Isaac seems to have carried on that view of God’s blessing as an equivalent to how inheritance worked in his culture. For Isaac, Rachel, Jacob, and Esau, the concept of blessing was unquestionably something limited to one person per generation, through the family’s male line.
All this makes me wonder, what if? What if Abraham had truly stepped into an understanding of the enormity, the infinity of the grace of God? In a limitless blessing-economy, there is no reason why Isaac could not have showered God’s blessing in full upon both Esau and Jacob. What if there was no scene of Esau howling, “Bless me too, Father!” and Isaac sadly saying, “What a shame, son, but all the blessings have been used up…”?
If only Isaac had taken his perceived limits off of God’s blessing, and raised both his sons up as equally beloved and blessed children of God. Imagine how powerfully this would have worked towards the fulfillment of the promise that God had given Abraham. Rather than the nations of Ishmael, Edom, and Israel being antagonists, they could have been distinct nations all seeking God in cooperation and mutual blessing.
Yes, we do live in a world of finite resources, that’s true. At the Thanksgiving table, if I have a piece of pumpkin pie, there’s one less piece of pie to be had. And yet, I can think of two other true things, and both hinge on our concept of blessing.
The first is that there are some of us who have more than we need, and we need to share with those who have less. We need to let go of every trace of the notion that since we have more, that’s somehow evidence that God found us deserving of a bigger share of “blessing”. We can be thankful for abundance and be generous with it at the same time. Much of our communal scarcity is due to our unwillingness to distribute resources fairly, not due to a true lack.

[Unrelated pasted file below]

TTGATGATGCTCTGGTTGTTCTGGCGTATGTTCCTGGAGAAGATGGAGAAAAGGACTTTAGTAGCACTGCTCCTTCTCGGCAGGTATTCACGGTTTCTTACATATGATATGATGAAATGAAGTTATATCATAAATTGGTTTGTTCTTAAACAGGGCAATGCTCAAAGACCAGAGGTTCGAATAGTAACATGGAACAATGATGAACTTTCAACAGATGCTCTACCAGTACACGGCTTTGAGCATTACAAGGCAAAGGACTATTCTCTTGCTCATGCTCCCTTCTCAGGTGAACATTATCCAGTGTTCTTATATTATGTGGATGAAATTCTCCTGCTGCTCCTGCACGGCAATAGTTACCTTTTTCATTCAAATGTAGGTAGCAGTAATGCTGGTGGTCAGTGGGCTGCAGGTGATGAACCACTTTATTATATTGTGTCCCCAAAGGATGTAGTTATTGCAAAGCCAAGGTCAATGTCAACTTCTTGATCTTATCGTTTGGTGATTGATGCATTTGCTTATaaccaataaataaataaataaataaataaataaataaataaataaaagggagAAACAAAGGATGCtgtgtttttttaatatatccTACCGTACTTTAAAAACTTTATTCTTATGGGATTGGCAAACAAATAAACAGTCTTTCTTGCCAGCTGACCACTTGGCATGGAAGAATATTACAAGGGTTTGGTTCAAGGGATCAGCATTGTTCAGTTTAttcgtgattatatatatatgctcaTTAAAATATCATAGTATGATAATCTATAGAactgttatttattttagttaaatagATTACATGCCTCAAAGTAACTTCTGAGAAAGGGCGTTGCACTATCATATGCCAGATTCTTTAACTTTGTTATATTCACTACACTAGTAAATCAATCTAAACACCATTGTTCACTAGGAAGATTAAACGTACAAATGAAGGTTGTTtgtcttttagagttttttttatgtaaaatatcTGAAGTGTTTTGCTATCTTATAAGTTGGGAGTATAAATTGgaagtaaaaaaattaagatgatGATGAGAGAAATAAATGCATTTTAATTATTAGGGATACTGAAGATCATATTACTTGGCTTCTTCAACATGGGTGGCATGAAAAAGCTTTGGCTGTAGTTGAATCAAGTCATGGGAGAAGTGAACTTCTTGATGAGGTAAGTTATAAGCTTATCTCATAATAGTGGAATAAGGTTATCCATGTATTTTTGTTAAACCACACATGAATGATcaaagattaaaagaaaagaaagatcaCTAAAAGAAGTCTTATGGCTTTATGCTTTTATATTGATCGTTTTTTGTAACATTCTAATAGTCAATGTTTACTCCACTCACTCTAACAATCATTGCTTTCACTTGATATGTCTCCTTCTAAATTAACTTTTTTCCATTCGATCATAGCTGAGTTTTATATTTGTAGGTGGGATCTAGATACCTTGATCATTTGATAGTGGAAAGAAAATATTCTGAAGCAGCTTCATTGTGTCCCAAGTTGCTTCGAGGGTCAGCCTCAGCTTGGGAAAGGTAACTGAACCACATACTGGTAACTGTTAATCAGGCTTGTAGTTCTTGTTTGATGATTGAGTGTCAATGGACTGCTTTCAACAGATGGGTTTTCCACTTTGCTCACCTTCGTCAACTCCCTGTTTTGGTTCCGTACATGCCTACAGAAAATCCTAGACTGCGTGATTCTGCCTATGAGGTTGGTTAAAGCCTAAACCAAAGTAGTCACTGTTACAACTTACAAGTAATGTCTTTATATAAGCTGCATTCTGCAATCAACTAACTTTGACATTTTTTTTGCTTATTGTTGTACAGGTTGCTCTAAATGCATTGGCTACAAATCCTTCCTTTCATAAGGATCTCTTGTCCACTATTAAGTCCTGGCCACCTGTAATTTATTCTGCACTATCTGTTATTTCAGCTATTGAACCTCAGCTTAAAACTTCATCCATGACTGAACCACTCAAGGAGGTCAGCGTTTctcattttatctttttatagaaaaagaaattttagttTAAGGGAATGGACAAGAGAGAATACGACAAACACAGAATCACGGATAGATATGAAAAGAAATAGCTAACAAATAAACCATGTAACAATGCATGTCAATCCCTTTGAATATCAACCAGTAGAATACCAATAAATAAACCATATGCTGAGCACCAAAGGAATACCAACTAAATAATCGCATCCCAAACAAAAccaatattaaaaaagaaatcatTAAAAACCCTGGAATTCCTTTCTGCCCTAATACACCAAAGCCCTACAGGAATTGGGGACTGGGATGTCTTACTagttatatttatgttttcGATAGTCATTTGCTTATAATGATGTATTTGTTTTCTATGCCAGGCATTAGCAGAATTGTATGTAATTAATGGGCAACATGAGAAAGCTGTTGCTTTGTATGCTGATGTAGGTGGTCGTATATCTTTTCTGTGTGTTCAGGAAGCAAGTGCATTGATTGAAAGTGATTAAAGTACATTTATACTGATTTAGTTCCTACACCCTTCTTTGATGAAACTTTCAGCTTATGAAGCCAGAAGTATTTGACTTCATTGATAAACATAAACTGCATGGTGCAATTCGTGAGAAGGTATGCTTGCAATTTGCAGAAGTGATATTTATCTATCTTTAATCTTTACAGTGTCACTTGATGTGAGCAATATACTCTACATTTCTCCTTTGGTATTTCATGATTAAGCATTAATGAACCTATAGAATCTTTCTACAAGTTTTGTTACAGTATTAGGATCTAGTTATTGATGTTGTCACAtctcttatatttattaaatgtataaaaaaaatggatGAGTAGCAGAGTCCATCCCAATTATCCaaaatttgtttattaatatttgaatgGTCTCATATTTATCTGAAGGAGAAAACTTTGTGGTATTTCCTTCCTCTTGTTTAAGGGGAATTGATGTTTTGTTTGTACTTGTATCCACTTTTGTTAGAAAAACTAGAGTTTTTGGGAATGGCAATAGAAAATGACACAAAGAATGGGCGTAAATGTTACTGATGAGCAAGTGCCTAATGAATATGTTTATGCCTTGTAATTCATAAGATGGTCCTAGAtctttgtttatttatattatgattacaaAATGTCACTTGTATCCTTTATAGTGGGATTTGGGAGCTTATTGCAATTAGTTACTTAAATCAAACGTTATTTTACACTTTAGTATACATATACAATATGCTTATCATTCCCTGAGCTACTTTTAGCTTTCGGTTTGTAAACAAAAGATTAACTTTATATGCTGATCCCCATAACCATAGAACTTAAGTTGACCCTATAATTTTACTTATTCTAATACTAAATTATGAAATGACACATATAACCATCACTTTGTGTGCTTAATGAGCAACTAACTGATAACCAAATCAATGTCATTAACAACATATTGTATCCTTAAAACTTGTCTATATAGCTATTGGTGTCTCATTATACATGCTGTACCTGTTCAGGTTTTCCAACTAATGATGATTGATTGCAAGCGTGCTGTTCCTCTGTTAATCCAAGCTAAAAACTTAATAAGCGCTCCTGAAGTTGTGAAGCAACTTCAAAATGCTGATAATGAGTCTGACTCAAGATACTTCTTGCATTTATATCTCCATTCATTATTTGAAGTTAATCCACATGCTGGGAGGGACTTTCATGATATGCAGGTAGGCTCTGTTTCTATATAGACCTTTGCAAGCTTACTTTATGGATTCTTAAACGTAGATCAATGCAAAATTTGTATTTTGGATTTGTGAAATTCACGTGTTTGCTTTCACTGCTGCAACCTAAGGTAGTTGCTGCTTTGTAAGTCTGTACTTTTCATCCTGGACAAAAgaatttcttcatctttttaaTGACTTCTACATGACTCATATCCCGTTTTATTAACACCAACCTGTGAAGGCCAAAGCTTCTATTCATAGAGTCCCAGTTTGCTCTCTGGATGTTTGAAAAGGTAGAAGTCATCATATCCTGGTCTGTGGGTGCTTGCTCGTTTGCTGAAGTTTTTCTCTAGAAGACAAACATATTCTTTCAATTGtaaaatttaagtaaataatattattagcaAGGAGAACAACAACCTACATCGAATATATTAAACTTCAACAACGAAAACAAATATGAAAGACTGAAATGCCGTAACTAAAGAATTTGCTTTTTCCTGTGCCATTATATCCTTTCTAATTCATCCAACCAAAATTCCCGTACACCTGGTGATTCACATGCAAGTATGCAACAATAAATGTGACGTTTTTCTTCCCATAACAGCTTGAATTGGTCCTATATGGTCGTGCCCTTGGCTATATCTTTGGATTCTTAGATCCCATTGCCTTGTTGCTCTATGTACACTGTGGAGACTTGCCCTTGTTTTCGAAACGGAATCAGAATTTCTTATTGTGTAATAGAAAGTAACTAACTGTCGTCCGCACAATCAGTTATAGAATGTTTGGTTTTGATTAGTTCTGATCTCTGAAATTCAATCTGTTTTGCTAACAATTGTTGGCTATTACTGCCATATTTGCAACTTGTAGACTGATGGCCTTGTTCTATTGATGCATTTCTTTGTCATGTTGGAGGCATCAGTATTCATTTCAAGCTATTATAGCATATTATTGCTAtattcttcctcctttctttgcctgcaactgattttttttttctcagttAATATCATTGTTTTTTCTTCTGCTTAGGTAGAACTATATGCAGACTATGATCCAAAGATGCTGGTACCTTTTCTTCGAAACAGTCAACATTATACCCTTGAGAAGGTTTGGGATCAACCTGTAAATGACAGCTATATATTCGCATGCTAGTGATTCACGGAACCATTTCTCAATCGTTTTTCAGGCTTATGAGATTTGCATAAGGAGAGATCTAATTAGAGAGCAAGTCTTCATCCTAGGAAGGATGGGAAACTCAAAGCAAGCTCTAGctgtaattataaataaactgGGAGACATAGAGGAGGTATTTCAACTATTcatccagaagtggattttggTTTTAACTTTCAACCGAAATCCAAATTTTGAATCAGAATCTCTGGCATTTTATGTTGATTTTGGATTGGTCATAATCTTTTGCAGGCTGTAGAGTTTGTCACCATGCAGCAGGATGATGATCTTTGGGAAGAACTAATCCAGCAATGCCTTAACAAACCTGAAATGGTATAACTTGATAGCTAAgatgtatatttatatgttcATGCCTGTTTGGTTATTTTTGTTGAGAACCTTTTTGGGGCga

The other true thing is that we have a God of infinite blessing. When we act as conduits of God’s blessing in the world, we don’t need to be the ration police. There’s so much grace, so much love to go around. Who are we to tell someone that unfortunately they’ve missed the blessing buffet and that they must go hungry? That doesn’t sound like God to me.
When I try to wrap my mind around a limitless blessing-economy, I come back to Paul’s words to the Ephesians: “I pray that you, being rooted and established in love, may have power, together with all the Lord’s holy people, to grasp how wide and long and high and deep is the love of Christ, and to know this love that surpasses knowledge—that you may be filled to the measure of all the fullness of God.”
I might stumble a bit in the Thanksgiving dinner blessing as my mind stammers to grasp the theology of it all. Even so, I remain convinced that all of our intentional practices of gratitude lead to a healthier, more generous mental model of blessing, a model that we can participate in beyond squabbling over portions. Many of us contribute to the feast, and we all take joy in sharing it, no strings attached.
There’s a seat for everyone at God’s table, and the blessings are superlative in quality and in quantity. Let’s say grace.